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A Supreme Court case could have broad implications for the future of U.S. elections, results show voters rejected election deniers in many statewide races, and the concession phone call may be a thing of the past.


A water war in Southwest Utah has ranchers and Native tribes concerned, federal solar subsidies could help communities transition to renewable energy, and Starbucks workers attempt to unionize.

As New Trade Talks Evolve, Pesticide Concerns Enter the Discussion


Thursday, September 29, 2022   

The U.S. is talking with several nations as part of an emerging framework for trade policy. But in the Midwest, there are concerns about the ripple effect on farmers and consumers when it comes to pesticides.

The Indo-Pacific Economic Framework involves more than a dozen countries and has four negotiating pillars, including decarbonization and anti-corruption.

While there are motivations to move away from standard trade ideals, Steve Suppan - senior policy analyst for the Institute for Agriculture and Trade Policy - said influence from large agribusiness firms still might complicate things. Pesticides is one of them.

"Some of the IPEF countries have pesticide policies that are rejecting U.S. imports that have pesticide residues on horticulture and grain exports," said Suppan.

He predicted that will lead to calls for the elimination of "zero tolerance" policies, with companies arguing they'll disrupt the delivery of food. There's added concern these discussions will happen behind closed doors.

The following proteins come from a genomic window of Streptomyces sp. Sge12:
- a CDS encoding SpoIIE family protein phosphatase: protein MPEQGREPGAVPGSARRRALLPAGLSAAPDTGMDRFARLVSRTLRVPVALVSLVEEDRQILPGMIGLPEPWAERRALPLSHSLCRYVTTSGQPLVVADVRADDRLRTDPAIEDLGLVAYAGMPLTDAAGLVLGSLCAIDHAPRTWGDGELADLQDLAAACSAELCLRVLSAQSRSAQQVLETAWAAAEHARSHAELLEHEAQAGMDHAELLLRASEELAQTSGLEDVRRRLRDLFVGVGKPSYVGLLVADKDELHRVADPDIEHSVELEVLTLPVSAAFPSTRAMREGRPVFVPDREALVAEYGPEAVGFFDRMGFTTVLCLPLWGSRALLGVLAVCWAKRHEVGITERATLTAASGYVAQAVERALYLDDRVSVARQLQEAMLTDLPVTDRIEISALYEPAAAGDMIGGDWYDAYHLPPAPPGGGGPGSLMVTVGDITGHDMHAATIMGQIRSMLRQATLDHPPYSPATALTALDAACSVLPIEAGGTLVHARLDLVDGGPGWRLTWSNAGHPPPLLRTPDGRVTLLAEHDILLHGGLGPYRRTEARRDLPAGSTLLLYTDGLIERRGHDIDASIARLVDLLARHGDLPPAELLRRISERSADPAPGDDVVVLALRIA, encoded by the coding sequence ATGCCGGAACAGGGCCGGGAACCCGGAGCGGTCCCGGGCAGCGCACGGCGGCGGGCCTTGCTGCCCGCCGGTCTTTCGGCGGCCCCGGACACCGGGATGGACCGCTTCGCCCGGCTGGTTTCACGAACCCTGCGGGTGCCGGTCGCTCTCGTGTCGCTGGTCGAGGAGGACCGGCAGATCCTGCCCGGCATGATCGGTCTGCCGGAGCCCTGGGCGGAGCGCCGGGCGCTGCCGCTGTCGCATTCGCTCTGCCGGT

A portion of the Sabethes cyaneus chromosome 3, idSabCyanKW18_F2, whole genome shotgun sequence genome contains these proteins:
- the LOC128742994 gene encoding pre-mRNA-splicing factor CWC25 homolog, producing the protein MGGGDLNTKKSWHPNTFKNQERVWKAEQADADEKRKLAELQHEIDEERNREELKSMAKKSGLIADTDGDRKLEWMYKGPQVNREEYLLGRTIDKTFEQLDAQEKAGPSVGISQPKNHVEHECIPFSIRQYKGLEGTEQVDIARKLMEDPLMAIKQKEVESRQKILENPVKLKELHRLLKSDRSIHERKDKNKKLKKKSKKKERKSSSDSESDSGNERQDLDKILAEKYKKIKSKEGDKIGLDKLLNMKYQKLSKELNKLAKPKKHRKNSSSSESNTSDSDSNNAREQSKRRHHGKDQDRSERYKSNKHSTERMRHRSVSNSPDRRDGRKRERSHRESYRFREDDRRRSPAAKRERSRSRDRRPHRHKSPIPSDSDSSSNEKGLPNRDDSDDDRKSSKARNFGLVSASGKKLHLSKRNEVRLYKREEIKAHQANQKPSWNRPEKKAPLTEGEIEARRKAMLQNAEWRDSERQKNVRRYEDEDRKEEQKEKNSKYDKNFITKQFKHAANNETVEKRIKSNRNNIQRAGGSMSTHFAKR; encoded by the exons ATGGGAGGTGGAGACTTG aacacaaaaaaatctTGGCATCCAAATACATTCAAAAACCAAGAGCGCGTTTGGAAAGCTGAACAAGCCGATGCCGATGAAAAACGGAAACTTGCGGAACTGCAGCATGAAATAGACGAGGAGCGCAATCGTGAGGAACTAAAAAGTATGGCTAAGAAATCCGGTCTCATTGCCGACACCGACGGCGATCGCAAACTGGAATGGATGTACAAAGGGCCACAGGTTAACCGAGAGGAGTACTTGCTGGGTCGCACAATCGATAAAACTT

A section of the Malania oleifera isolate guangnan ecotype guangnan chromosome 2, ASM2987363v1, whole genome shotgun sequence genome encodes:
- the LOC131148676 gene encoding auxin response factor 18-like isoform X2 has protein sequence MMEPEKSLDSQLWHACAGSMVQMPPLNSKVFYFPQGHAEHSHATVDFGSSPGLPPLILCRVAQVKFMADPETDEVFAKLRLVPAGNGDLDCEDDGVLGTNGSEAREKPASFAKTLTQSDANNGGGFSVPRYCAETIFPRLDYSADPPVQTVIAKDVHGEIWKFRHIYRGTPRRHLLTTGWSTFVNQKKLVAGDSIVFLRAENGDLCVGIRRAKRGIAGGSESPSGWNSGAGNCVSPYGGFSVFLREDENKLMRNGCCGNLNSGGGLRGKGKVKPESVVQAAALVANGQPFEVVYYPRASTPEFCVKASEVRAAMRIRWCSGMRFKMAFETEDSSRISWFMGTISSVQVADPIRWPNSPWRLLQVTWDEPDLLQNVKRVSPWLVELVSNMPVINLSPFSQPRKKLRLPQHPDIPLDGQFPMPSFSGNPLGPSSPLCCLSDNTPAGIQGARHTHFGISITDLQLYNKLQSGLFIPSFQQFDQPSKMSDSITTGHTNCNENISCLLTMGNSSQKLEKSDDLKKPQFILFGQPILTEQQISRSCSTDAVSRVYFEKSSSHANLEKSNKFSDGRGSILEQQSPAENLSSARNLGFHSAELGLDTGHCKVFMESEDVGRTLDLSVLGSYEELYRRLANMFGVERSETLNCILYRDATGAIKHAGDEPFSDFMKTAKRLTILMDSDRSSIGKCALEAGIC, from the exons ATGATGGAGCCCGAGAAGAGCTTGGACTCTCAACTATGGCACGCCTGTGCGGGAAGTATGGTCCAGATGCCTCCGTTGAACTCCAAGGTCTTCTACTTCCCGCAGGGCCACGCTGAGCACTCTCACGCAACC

Organic farmers in Minnesota argue that the U.S. already has lax pesticide regulations, and the country should focus on making them stronger and eventually phasing out use of these chemicals.

Alex Schwartz - lead farmer of Hanger Farms, which grows organic products in Lino Lakes - said he feels a long-term term plan to reduce U.S. reliance on pesticides could help minimize disruptions to the world's food supply.

He said there's growing research about the impacts on farmer health, as well as food safety and pollinators like bees.

"That could be one of the most difficult problems facing agriculture later in the 21st century," said Schwartz. "If we do not have a significant population of honeybees to pollinate the crops - that we're going to be in a lot of trouble."

A proposal in Congress - the Protect America's Children from Toxic Pesticides Act - would ban certain products deemed dangerous, while closing regulatory loopholes.

While the future of the bill is uncertain, supporters say it also protects local governments and their ability to adopt their own pesticide rules. Some in Congress have been fighting a patchwork of regulations.

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